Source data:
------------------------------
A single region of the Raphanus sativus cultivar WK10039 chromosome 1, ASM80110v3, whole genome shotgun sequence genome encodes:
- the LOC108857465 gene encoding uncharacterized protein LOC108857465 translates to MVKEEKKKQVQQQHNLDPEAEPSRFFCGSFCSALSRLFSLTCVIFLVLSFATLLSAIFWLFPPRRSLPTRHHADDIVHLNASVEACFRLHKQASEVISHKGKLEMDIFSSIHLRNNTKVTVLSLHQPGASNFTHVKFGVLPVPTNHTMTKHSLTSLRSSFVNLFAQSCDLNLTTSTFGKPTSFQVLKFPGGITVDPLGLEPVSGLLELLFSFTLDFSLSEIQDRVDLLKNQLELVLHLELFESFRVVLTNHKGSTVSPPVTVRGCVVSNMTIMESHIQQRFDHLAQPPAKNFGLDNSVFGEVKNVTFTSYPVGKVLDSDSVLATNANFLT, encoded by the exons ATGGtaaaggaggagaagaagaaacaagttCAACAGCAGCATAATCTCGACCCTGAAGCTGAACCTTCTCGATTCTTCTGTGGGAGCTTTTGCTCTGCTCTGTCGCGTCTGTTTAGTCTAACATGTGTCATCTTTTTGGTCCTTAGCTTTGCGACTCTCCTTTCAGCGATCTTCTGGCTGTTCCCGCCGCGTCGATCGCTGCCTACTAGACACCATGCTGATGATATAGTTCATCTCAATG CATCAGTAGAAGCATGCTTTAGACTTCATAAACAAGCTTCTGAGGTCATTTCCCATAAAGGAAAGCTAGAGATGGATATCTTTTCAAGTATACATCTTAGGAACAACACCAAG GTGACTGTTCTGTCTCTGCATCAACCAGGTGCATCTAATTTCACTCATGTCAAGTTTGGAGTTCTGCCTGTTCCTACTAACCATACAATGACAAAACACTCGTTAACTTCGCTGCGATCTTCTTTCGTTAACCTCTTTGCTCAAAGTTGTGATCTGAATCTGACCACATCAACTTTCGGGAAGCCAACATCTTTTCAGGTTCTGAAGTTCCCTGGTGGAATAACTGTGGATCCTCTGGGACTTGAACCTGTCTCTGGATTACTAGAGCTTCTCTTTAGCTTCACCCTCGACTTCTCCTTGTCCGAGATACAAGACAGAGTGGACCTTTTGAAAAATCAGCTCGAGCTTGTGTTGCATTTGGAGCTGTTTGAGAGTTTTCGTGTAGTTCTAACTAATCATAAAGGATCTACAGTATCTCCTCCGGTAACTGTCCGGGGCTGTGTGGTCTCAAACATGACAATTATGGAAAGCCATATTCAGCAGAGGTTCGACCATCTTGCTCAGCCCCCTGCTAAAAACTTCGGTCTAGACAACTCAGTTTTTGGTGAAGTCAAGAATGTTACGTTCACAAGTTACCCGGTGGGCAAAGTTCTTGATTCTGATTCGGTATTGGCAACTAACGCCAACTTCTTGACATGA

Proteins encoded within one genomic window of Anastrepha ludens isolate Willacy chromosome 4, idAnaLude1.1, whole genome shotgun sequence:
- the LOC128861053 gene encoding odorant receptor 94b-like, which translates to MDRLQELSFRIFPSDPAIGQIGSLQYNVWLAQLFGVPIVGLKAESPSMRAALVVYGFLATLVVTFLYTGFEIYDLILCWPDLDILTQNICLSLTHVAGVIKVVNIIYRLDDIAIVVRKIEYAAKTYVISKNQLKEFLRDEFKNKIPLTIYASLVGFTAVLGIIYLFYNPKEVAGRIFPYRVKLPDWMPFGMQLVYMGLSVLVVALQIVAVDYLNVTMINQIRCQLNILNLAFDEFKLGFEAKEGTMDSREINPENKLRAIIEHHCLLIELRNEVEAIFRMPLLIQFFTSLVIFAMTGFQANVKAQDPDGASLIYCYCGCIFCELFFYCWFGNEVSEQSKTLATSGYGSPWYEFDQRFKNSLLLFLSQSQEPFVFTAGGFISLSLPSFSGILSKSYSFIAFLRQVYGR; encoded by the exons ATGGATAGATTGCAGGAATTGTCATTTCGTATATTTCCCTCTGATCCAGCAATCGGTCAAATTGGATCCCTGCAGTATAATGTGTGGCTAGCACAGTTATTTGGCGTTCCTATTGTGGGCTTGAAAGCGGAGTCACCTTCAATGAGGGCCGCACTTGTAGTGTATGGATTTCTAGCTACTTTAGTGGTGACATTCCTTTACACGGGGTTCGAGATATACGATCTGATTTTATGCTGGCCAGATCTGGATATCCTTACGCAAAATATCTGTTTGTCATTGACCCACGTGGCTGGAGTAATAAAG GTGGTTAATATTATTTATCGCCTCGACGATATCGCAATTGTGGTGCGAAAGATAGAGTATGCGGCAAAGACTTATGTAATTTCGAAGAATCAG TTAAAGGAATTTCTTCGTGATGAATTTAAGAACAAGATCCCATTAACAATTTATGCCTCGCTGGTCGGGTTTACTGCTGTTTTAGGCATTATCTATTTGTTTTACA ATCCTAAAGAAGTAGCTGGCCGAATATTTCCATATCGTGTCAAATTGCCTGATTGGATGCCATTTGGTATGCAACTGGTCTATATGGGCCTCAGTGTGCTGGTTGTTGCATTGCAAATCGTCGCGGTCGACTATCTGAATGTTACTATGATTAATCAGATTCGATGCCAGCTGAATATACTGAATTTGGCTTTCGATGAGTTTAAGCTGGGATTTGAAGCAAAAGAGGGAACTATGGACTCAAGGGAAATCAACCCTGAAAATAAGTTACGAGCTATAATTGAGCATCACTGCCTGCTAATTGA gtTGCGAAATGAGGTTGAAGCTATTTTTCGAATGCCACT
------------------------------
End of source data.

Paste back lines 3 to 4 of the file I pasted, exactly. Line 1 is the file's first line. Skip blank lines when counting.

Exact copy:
Proteins encoded within one genomic window of Anastrepha ludens isolate Willacy chromosome 4, idAnaLude1.1, whole genome shotgun sequence:
- the LOC128861053 gene encoding odorant receptor 94b-like, which translates to MDRLQELSFRIFPSDPAIGQIGSLQYNVWLAQLFGVPIVGLKAESPSMRAALVVYGFLATLVVTFLYTGFEIYDLILCWPDLDILTQNICLSLTHVAGVIKVVNIIYRLDDIAIVVRKIEYAAKTYVISKNQLKEFLRDEFKNKIPLTIYASLVGFTAVLGIIYLFYNPKEVAGRIFPYRVKLPDWMPFGMQLVYMGLSVLVVALQIVAVDYLNVTMINQIRCQLNILNLAFDEFKLGFEAKEGTMDSREINPENKLRAIIEHHCLLIELRNEVEAIFRMPLLIQFFTSLVIFAMTGFQANVKAQDPDGASLIYCYCGCIFCELFFYCWFGNEVSEQSKTLATSGYGSPWYEFDQRFKNSLLLFLSQSQEPFVFTAGGFISLSLPSFSGILSKSYSFIAFLRQVYGR; encoded by the exons ATGGATAGATTGCAGGAATTGTCATTTCGTATATTTCCCTCTGATCCAGCAATCGGTCAAATTGGATCCCTGCAGTATAATGTGTGGCTAGCACAGTTATTTGGCGTTCCTATTGTGGGCTTGAAAGCGGAGTCACCTTCAATGAGGGCCGCACTTGTAGTGTATGGATTTCTAGCTACTTTAGTGGTGACATTCCTTTACACGGGGTTCGAGATATACGATCTGATTTTATGCTGGCCAGATCTGGATATCCTTACGCAAAATATCTGTTTGTCATTGACCCACGTGGCTGGAGTAATAAAG GTGGTTAATATTATTTATCGCCTCGACGATATCGCAATTGTGGTGCGAAAGATAGAGTATGCGGCAAAGACTTATGTAATTTCGAAGAATCAG TTAAAGGAATTTCTTCGTGATGAATTTAAGAACAAGATCCCATTAACAATTTATGCCTCGCTGGTCGGGTTTACTGCTGTTTTAGGCATTATCTATTTGTTTTACA ATCCTAAAGAAGTAGCTGGCCGAATATTTCCATATCGTGTCAAATTGCCTGATTGGATGCCATTTGGTATGCAACTGGTCTATATGGGCCTCAGTGTGCTGGTTGTTGCATTGCAAATCGTCGCGGTCGACTATCTGAATGTTACTATGATTAATCAGATTCGATGCCAGCTGAATATACTGAATTTGGCTTTCGATGAGTTTAAGCTGGGATTTGAAGCAAAAGAGGGAACTATGGACTCAAGGGAAATCAACCCTGAAAATAAGTTACGAGCTATAATTGAGCATCACTGCCTGCTAATTGA gtTGCGAAATGAGGTTGAAGCTATTTTTCGAATGCCACT